These numbers provide further proof that Indianapolis’ parking meter modernization plan was a good move for the city and its citizens,” Ballard said in a news release. “Our city gains more revenue to fund much-needed improvements and building projects in metered parking areas, and motorists benefit from new technology that makes it easier to pay and easier to park in our city.It's unclear how the Mayor sees today's news as good news for Indianapolis residents. The City's small revenue gain and the private operator's large windfall comes at the expense of city residents and visitors, who are shelling out five times more to park at the City's metered parking spaces than they were pre-privatization. That's mostly attributable to doubled parking meter rates that jumped from .75 cents an hour to $1.50, and expanded hours of operation for parking meters to include evenings and weekends at many metered spaces in downtown and Broad Ripple. ParkIndy collected a staggering $2.1 million in parking fines from motorists compared to the $5.3 million it collected from parking meter fares. Nearly $300,000 came from fees collected for permits and meter closings.
A little-discussed provision of the parking meter deal, which was awarded to the consortium led by ACS, a politically-connected law firm client of then-Council President Ryan Vaughn (now Deputy Mayor), was a doubling of fines for parking meter violations to $20. The fines are administered by ParkIndy, which provides financial incentives to its so-called "parking ambassadors" to issue as many fines as possible. Some motorists complain that they have been issued three to four parking violations for an expired meter on the same day. Mayor Ballard vetoed an ordinance passed by the City-County Council which would have outlawed the practice of issuing multiple $20 tickets to a motorist for the same parking violation. Many motorists have also complained that parking ambassadors are issuing them tickets when the newly-installed electronic meters still show unexpired time for their parking space. Rumors have circulated that some parking ambassadors are committing fraud on motorists simply to earn incentive income from their employer.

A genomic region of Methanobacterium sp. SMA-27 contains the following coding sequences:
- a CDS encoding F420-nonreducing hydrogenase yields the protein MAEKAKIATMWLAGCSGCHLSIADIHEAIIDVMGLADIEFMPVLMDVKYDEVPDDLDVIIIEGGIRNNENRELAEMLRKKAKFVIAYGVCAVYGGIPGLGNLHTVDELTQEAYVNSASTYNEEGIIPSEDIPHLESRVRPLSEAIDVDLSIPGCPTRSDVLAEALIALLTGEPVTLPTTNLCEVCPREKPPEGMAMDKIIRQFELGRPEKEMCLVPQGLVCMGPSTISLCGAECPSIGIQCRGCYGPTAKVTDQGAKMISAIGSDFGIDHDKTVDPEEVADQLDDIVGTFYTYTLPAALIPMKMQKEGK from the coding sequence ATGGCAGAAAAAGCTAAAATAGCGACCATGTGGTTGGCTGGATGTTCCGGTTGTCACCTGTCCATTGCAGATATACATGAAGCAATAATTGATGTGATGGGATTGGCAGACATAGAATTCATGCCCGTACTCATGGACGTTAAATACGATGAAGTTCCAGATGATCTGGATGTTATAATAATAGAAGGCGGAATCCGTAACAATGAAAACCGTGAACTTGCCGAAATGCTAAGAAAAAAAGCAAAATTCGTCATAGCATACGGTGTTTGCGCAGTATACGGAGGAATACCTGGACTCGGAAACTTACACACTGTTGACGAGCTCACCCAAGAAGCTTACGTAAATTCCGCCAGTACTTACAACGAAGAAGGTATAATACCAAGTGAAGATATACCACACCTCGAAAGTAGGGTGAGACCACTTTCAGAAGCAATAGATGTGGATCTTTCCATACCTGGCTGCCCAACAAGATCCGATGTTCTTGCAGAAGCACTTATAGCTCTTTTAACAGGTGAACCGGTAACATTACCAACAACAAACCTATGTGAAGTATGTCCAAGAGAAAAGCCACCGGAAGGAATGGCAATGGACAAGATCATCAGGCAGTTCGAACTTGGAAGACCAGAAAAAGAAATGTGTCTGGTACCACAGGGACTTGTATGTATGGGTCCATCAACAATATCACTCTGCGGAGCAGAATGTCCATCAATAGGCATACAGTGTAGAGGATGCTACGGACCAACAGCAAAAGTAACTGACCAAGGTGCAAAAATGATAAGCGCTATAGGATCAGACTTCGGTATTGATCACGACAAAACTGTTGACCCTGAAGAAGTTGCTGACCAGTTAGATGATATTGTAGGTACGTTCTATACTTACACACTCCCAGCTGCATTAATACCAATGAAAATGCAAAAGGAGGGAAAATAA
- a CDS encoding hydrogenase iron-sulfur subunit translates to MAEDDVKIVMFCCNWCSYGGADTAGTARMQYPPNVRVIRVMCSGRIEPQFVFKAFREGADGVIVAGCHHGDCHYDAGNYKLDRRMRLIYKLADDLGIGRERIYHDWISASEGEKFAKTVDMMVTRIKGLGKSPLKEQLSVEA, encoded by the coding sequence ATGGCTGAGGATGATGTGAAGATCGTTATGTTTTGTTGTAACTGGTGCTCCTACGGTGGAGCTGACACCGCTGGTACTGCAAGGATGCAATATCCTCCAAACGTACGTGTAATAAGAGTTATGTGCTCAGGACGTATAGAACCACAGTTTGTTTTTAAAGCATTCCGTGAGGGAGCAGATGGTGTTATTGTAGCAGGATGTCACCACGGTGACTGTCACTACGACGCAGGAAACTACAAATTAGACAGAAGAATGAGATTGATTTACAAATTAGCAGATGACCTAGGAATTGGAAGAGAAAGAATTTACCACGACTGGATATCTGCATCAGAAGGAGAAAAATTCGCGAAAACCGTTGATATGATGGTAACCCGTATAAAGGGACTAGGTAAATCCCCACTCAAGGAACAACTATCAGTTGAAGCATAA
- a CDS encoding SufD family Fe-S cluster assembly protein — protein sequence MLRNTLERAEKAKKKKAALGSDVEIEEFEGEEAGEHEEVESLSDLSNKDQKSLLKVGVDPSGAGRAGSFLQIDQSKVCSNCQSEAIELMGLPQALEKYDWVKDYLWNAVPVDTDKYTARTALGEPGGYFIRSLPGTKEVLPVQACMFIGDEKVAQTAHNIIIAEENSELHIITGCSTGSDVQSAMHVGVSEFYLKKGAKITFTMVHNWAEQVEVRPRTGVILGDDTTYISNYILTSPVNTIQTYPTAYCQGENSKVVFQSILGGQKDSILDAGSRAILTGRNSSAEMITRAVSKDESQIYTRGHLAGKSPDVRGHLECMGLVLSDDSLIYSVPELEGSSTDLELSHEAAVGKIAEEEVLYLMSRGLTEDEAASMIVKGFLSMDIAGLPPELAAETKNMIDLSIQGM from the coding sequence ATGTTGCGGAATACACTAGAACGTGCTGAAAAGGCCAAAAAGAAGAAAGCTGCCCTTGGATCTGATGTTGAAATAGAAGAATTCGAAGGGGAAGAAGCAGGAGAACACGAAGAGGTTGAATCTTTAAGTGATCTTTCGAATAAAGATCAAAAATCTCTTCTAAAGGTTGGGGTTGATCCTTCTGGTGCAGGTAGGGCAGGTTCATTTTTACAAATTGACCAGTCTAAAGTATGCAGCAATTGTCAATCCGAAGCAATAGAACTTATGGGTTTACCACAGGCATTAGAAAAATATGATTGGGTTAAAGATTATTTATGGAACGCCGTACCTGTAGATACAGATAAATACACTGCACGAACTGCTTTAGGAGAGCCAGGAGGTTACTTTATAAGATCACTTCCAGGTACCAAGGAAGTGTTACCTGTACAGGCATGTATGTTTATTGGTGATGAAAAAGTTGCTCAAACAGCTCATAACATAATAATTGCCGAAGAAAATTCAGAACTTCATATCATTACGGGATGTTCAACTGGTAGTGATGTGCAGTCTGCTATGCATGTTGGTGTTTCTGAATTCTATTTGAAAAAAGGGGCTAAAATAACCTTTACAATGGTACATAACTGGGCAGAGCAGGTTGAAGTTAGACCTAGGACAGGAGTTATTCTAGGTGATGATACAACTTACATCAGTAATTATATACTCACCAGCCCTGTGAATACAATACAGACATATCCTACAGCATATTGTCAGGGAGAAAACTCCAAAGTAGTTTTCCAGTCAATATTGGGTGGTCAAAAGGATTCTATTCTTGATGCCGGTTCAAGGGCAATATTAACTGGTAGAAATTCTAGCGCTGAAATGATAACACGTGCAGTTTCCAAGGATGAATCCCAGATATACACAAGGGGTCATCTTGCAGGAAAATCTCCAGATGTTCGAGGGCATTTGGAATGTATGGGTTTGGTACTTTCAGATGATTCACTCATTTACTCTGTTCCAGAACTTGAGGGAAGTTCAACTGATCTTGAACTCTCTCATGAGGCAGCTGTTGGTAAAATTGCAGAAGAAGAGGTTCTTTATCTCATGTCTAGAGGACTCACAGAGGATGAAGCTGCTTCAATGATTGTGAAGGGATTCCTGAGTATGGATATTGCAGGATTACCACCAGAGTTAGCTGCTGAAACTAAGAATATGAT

Mayor Ballard boasts that the additional revenues are helping the City pay for "much-needed improvements and building projects." In reality, the money is simply going into a slush fund the Mayor has been using to pass out to his favorite pay-to-play contractors to finance their private development projects. Ballard awarded the first money earned from the privatization to Ersal Ozdemir's Keystone Construction to build a mixed use, parking garage project in Broad Ripple. Ozdemir is one of Ballard's largest campaign contributors, has accompanied the Mayor and his wife on overseas junkets and boasts of frequents visits to the 25th floor offices of the Mayor to provide advice to him. Ozdemir hired Ballard's first chief of staff, Paul Okeson, in a high-paid executive position with his firm, who has not shied away from using his access to the Mayor's office to win sweetheart deals for Ozdemir's firm. The City could have garnered additional revenues and without hitting Indianapolis residents as hard in the pocketbook simply by installing new electronic meters and operating them itself like scores of other cities have done to bolster local revenues.